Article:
ORIGINALLY WRITTEN JERRY ENGLER
On Monday the Marion County Commission committed to solving the radio problems of emergency personnel who need to talk to each other, but delayed a final decision in committing to where solid waste will go.
Commissioners also met early for Judge Michael Powers to swear in Commissioner Bob Hein for another term, and for Commissioner Howard Collett to succeed Hein as commission chairman.
A dozen members of the County Communications Advisory Board representing law enforcement departments, emergency medical personnel and fire departments from across the county, with Sheriff Lee Becker as spokesman, met with commissioners.
Becker reviewed the continuing problem of emergency personnel not being able to speak between departments and areas during crises because of reception and equipment differences. Differences like part of the county being on VHF and part of it on UHF happened as departments added the best they could at times, he noted.
Since the county has no real radio experts, Becker has been checking with radio consultants who can help establish a reliable system including one out-of-state person who quoted $165 an hour.
But since then, Becker said he has found a Topeka consultant
who will set up total county radio specifications for $60 an hour at an estimated completion price of $9,600.
Becker said board members talked with their emergency counterparts in Wabaunsee County where the consultant already designed a system, and were told his work was good.
Commissioners said they wanted to make sure emergency personnel could all talk to each other, and that the money could be budgeted from sales tax revenues. But they asked Michele Abbot-Becker, communications director, to see if grant money might help pay for it.
Abbot-Becker said the next federal weapons of mass destruction grant might buy much of the radio consultation.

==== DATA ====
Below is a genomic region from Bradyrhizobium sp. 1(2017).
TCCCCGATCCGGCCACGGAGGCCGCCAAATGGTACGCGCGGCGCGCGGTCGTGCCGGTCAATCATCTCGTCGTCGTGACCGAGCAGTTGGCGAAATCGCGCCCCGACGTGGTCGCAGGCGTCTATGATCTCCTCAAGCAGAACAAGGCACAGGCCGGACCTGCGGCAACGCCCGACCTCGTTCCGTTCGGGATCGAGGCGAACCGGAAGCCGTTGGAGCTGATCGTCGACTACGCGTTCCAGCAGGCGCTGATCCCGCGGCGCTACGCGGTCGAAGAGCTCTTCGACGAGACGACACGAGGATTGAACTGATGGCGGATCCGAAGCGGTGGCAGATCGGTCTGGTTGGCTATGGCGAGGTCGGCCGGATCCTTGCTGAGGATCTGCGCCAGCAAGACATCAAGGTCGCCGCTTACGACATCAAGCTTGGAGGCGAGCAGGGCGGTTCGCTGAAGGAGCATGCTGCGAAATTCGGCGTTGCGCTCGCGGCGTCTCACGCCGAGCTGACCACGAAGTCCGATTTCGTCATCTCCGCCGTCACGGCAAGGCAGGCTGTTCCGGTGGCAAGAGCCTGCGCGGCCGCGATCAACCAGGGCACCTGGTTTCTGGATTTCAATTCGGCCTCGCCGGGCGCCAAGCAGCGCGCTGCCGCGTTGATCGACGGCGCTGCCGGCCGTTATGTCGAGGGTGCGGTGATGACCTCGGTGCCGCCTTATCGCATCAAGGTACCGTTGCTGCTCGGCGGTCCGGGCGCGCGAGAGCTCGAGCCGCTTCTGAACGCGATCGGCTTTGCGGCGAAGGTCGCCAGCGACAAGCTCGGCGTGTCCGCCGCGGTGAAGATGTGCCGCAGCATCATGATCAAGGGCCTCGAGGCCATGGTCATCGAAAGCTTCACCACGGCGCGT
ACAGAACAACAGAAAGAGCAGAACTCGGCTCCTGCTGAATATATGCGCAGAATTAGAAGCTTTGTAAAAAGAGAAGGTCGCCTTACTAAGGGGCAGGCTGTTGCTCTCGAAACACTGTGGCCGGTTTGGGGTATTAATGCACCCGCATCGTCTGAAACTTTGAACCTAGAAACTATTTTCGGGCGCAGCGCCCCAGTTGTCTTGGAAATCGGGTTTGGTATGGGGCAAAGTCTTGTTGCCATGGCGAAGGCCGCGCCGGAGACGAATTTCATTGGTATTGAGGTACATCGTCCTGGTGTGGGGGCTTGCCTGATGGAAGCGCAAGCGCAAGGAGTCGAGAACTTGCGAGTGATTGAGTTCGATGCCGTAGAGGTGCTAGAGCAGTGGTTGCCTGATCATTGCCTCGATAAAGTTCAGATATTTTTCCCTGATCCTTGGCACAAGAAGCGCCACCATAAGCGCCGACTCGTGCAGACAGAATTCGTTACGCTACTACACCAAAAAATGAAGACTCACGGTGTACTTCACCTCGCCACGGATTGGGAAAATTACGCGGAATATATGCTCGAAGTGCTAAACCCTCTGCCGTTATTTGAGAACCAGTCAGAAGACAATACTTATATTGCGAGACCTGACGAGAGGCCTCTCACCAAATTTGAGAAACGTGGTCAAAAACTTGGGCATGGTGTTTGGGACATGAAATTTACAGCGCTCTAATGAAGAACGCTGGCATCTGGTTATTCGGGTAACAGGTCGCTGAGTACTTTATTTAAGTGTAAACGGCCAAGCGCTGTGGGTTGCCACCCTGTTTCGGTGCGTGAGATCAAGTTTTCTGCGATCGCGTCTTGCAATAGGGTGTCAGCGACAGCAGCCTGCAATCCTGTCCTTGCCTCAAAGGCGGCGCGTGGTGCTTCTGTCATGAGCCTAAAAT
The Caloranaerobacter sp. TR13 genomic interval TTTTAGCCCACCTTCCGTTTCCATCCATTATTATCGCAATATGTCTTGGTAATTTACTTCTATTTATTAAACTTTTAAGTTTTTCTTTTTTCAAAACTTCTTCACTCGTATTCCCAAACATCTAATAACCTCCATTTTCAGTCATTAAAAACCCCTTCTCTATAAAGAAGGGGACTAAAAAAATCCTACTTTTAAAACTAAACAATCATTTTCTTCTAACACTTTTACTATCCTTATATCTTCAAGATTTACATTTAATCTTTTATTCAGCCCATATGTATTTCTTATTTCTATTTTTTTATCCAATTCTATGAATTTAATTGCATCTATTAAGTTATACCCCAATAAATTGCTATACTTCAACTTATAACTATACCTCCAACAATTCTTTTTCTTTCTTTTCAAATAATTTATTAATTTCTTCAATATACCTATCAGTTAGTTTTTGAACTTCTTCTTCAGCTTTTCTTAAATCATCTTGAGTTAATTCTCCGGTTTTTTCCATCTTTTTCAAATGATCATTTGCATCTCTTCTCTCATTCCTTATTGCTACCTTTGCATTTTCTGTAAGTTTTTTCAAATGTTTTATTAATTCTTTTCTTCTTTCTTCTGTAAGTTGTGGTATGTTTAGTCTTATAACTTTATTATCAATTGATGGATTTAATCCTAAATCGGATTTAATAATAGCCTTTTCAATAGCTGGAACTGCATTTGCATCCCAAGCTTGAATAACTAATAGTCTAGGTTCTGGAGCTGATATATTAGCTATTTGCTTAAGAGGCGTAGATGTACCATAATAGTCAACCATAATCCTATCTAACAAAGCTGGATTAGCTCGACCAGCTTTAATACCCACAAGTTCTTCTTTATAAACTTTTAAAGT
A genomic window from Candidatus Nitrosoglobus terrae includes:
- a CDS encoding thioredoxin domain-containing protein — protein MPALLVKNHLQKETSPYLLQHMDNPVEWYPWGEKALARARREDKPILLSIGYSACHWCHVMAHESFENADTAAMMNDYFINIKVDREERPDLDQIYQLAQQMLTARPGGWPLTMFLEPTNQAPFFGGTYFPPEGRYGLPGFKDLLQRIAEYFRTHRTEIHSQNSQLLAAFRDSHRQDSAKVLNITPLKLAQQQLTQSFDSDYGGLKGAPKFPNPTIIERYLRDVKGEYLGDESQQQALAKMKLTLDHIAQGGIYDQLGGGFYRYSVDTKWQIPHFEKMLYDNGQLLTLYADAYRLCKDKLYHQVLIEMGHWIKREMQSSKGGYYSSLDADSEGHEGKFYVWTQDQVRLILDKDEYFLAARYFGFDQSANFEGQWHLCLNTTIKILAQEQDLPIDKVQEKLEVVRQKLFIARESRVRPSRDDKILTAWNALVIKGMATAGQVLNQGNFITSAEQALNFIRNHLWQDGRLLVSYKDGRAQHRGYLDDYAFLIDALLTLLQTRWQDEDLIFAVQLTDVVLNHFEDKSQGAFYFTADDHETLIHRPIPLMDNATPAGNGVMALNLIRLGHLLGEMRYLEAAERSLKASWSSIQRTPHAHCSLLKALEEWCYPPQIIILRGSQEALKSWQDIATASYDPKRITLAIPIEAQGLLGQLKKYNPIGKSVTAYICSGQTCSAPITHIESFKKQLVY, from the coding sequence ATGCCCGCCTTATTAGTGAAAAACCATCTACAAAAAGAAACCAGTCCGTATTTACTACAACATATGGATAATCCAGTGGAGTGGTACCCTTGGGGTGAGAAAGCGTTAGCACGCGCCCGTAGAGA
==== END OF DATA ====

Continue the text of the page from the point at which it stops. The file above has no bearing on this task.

Commissioners told representatives of Waste Management of Kansas that they wanted to delay a week before possible approval of a contract that would set tipping fees for solid waste from Marion County in Topeka at $19 a ton with 50-cent increases added annually over five years to give David Brazil, transfer station manager, to check into rates at Salina and Perry.
WMK representatives said they would indemnify Marion County from any future liability on any future actions such as federal super fund listing on environmental actions, and they carry all bonding and insurance required by Kansas and that is available.
The commissioners voted 3-0 to exempt the county transfer station from property tax just as is done for other county and public property.
Commissioners approved paying a property and liability insurance increase of 15 percent that follows national trends, an increase from $105,000 to $120,434. Collett and Hein both noted there was little other choice if the county is to stay insured.
JoAnn Knak, emergency medical services director, reported 88 ambulance calls for December, 23 from Hillsboro, 36 from Marion, 24 from Peabody and 5 from Tampa.
There were three first-responder calls from Goessel, two from Lincolnville, two from Durham and two from Burns.
She said the current EMT class is at eight students.
The commissioners designated the Marion County Record as the legal publication for Marion County for 2003. Publisher Bill Meyer said he would include the legals free in two other publications.
David Brazil, planning and zoning director and sanitarian, reported on more than $4,000 in application and permit fees received through those departments in 2002.